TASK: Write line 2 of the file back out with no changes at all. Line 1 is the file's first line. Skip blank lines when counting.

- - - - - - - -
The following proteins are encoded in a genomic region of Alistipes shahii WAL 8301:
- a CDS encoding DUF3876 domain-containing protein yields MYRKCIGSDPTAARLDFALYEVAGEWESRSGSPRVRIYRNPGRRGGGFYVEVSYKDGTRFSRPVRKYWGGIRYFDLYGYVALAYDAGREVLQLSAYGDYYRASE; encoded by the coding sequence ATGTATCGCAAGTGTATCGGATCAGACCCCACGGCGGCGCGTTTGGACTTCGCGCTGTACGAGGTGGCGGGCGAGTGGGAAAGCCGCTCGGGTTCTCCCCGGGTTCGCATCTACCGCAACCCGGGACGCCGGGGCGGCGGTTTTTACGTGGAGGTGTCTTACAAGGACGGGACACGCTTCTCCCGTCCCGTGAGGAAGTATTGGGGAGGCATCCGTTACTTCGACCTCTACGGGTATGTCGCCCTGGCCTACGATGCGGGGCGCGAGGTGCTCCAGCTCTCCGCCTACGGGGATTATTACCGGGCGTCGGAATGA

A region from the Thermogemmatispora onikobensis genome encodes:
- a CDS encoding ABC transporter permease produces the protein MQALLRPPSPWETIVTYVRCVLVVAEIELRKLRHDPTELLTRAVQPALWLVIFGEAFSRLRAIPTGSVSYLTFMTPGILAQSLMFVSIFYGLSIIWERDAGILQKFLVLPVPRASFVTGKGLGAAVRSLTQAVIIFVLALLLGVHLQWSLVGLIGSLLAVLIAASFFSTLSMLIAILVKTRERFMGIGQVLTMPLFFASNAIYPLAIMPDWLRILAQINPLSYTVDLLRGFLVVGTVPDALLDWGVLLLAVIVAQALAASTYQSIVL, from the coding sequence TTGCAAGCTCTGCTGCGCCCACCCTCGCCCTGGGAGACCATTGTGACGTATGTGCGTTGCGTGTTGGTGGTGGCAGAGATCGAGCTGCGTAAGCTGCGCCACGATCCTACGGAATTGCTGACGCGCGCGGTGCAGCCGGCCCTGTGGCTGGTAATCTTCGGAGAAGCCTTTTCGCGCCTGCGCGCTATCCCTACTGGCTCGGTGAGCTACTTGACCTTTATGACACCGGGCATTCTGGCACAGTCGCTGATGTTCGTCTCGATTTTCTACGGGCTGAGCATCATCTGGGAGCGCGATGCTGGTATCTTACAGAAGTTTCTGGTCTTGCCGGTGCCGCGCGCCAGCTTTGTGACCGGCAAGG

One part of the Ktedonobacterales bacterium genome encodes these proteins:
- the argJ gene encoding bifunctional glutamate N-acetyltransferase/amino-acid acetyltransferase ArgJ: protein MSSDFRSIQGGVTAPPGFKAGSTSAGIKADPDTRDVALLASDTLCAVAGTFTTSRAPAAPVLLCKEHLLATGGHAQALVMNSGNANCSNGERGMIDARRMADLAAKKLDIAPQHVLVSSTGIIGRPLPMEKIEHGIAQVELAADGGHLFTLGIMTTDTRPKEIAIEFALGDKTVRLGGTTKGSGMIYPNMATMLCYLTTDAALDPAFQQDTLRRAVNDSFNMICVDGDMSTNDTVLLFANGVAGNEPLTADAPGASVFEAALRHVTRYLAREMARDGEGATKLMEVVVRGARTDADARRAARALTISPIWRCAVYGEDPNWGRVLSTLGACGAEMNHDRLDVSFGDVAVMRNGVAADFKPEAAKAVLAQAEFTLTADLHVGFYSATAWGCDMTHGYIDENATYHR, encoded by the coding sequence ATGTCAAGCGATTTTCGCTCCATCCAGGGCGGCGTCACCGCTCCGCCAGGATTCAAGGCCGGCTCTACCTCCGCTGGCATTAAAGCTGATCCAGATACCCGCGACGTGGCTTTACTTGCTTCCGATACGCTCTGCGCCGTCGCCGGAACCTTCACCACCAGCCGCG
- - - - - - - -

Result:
- a CDS encoding DUF3876 domain-containing protein yields MYRKCIGSDPTAARLDFALYEVAGEWESRSGSPRVRIYRNPGRRGGGFYVEVSYKDGTRFSRPVRKYWGGIRYFDLYGYVALAYDAGREVLQLSAYGDYYRASE; encoded by the coding sequence ATGTATCGCAAGTGTATCGGATCAGACCCCACGGCGGCGCGTTTGGACTTCGCGCTGTACGAGGTGGCGGGCGAGTGGGAAAGCCGCTCGGGTTCTCCCCGGGTTCGCATCTACCGCAACCCGGGACGCCGGGGCGGCGGTTTTTACGTGGAGGTGTCTTACAAGGACGGGACACGCTTCTCCCGTCCCGTGAGGAAGTATTGGGGAGGCATCCGTTACTTCGACCTCTACGGGTATGTCGCCCTGGCCTACGATGCGGGGCGCGAGGTGCTCCAGCTCTCCGCCTACGGGGATTATTACCGGGCGTCGGAATGA